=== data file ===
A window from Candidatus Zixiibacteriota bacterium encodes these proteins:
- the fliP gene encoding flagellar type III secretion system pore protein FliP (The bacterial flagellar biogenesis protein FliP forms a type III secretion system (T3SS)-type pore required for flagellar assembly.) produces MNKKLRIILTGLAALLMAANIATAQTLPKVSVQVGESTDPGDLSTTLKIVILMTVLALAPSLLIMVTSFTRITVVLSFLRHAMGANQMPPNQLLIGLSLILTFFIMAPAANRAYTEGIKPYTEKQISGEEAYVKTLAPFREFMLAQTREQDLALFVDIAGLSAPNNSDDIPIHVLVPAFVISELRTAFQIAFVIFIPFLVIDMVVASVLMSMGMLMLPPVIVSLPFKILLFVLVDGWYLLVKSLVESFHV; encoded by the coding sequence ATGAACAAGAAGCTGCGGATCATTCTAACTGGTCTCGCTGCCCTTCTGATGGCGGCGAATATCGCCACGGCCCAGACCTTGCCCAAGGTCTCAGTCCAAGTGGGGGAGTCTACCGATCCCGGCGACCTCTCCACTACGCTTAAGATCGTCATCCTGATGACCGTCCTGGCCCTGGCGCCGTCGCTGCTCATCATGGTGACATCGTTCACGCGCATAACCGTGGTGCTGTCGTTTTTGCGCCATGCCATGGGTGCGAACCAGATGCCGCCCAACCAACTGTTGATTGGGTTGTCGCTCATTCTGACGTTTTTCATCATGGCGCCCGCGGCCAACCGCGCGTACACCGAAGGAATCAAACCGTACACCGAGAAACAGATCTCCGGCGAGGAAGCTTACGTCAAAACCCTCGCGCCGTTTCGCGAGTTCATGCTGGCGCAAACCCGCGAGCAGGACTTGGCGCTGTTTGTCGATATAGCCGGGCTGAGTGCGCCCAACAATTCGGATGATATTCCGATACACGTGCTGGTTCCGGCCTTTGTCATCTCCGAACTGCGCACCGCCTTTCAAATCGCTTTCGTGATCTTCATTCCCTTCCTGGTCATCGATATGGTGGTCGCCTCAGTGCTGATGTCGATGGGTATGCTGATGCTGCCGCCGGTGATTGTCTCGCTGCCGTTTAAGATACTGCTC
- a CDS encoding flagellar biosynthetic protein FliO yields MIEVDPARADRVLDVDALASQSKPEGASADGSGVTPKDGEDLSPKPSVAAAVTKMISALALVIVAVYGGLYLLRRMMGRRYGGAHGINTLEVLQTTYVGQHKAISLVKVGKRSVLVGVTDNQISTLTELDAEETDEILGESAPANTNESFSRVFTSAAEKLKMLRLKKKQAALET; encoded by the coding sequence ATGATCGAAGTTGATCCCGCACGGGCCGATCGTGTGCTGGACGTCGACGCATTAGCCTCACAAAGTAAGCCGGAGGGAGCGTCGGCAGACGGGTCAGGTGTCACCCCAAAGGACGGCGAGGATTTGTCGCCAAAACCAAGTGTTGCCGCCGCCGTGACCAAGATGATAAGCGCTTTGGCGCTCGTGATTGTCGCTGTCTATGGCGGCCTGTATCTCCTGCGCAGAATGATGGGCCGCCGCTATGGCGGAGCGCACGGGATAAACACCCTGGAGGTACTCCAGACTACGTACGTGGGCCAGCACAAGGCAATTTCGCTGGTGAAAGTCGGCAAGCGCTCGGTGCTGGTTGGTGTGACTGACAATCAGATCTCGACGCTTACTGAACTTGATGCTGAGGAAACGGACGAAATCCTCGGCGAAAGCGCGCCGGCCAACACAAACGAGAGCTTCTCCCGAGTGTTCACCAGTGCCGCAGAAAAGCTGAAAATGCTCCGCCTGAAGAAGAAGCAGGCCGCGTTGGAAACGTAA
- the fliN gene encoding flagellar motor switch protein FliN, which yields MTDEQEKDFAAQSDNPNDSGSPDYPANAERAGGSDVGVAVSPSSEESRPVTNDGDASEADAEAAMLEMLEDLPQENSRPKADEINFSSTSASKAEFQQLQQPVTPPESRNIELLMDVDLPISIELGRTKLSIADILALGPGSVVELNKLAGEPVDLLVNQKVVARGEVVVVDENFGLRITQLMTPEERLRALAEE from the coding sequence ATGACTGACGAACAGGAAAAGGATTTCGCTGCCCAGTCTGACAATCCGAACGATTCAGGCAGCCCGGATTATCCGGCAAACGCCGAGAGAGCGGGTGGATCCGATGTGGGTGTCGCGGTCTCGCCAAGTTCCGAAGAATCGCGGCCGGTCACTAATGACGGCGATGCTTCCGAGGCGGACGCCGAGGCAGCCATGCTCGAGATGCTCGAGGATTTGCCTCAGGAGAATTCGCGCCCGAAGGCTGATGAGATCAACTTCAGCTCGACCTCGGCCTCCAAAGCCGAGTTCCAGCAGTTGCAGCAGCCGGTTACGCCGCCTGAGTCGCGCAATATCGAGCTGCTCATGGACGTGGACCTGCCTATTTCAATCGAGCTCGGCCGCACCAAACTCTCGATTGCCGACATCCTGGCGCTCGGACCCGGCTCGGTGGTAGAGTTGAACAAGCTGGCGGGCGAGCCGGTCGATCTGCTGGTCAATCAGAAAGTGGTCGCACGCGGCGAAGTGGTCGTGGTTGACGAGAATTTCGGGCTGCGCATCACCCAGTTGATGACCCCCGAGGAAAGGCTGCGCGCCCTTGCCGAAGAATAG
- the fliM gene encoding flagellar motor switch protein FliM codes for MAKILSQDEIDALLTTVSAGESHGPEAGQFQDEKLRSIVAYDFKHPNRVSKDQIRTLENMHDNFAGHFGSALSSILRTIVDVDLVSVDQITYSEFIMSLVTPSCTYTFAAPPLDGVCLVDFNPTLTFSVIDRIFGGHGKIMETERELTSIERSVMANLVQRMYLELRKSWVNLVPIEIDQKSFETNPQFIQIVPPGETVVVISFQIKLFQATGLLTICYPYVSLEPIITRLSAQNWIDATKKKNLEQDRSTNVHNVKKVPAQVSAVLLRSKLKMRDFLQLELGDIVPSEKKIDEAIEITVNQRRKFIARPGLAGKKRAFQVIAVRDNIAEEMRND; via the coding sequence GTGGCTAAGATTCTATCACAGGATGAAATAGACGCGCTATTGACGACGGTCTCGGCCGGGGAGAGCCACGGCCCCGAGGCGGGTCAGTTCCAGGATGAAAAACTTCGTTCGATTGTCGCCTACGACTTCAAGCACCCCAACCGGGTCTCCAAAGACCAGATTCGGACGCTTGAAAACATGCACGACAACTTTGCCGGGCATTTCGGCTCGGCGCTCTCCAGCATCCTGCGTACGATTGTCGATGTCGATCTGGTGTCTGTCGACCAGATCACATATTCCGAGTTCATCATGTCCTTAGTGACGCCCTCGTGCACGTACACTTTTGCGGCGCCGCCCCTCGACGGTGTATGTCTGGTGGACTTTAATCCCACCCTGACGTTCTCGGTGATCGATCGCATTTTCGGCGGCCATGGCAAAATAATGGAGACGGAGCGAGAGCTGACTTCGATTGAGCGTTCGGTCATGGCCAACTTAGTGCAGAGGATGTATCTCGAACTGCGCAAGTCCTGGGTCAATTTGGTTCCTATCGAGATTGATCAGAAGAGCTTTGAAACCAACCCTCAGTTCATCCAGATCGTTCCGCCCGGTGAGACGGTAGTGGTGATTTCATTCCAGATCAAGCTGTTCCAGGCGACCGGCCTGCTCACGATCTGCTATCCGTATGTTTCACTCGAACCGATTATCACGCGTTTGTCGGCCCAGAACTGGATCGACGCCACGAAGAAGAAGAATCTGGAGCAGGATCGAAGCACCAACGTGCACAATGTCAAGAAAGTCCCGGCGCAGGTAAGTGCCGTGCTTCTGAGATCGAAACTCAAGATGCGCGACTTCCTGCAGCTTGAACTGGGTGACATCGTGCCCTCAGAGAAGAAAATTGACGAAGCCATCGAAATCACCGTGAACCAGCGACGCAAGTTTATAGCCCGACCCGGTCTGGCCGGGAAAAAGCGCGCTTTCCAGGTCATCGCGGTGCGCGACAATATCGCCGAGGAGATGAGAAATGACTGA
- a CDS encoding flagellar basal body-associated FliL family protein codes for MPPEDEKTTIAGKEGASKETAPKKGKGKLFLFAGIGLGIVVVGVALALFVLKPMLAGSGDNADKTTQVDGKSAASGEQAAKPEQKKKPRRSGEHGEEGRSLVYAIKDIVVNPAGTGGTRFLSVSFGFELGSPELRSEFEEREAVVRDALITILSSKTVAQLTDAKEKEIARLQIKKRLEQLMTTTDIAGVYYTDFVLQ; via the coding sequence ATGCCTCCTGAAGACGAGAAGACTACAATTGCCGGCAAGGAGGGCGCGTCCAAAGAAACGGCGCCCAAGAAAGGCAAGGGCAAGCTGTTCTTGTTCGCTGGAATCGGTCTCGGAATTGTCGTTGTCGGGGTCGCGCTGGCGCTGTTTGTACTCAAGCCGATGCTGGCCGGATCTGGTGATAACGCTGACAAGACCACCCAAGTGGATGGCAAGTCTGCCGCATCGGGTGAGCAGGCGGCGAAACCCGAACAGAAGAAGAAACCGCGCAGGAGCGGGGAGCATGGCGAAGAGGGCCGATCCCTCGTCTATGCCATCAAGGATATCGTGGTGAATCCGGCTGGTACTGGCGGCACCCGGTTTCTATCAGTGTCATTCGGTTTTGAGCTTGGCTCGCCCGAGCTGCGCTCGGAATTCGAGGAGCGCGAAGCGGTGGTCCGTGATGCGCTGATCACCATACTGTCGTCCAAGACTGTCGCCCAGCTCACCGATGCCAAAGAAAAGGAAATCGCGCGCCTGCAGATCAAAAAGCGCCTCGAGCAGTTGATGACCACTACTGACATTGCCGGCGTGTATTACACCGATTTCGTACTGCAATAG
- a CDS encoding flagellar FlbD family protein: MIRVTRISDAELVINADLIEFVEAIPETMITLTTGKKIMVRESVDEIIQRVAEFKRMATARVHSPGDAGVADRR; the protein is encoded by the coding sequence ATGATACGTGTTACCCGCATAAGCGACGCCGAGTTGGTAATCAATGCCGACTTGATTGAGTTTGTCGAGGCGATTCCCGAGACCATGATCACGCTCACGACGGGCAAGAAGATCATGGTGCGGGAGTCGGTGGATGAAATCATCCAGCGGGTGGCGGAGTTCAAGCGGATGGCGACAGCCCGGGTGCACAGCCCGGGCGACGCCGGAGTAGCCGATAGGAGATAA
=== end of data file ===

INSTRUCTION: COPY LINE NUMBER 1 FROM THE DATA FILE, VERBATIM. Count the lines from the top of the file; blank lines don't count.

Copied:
A window from Candidatus Zixiibacteriota bacterium encodes these proteins: